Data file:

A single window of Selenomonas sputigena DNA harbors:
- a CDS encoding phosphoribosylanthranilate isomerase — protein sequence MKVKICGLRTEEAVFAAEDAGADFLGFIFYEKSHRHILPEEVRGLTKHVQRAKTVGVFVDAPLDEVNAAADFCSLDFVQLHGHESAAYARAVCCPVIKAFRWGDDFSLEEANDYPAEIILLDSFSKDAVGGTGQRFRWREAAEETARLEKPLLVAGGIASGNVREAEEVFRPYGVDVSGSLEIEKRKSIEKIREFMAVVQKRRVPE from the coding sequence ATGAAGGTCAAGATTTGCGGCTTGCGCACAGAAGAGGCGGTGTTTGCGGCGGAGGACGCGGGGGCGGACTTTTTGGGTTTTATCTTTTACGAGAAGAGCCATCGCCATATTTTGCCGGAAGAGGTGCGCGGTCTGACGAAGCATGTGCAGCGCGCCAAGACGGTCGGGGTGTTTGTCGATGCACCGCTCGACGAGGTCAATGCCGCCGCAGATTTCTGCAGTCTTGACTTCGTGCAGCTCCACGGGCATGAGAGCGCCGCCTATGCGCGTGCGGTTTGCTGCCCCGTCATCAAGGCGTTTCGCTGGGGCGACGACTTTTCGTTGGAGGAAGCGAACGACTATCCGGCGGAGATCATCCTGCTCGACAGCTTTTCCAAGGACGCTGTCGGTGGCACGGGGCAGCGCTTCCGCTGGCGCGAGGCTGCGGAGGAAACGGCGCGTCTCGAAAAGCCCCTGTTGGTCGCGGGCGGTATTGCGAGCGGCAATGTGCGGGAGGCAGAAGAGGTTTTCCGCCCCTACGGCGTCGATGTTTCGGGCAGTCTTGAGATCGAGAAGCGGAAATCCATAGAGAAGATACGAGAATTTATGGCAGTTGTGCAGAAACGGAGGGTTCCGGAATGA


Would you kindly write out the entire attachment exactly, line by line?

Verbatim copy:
A single window of Selenomonas sputigena DNA harbors:
- a CDS encoding phosphoribosylanthranilate isomerase — protein sequence MKVKICGLRTEEAVFAAEDAGADFLGFIFYEKSHRHILPEEVRGLTKHVQRAKTVGVFVDAPLDEVNAAADFCSLDFVQLHGHESAAYARAVCCPVIKAFRWGDDFSLEEANDYPAEIILLDSFSKDAVGGTGQRFRWREAAEETARLEKPLLVAGGIASGNVREAEEVFRPYGVDVSGSLEIEKRKSIEKIREFMAVVQKRRVPE from the coding sequence ATGAAGGTCAAGATTTGCGGCTTGCGCACAGAAGAGGCGGTGTTTGCGGCGGAGGACGCGGGGGCGGACTTTTTGGGTTTTATCTTTTACGAGAAGAGCCATCGCCATATTTTGCCGGAAGAGGTGCGCGGTCTGACGAAGCATGTGCAGCGCGCCAAGACGGTCGGGGTGTTTGTCGATGCACCGCTCGACGAGGTCAATGCCGCCGCAGATTTCTGCAGTCTTGACTTCGTGCAGCTCCACGGGCATGAGAGCGCCGCCTATGCGCGTGCGGTTTGCTGCCCCGTCATCAAGGCGTTTCGCTGGGGCGACGACTTTTCGTTGGAGGAAGCGAACGACTATCCGGCGGAGATCATCCTGCTCGACAGCTTTTCCAAGGACGCTGTCGGTGGCACGGGGCAGCGCTTCCGCTGGCGCGAGGCTGCGGAGGAAACGGCGCGTCTCGAAAAGCCCCTGTTGGTCGCGGGCGGTATTGCGAGCGGCAATGTGCGGGAGGCAGAAGAGGTTTTCCGCCCCTACGGCGTCGATGTTTCGGGCAGTCTTGAGATCGAGAAGCGGAAATCCATAGAGAAGATACGAGAATTTATGGCAGTTGTGCAGAAACGGAGGGTTCCGGAATGA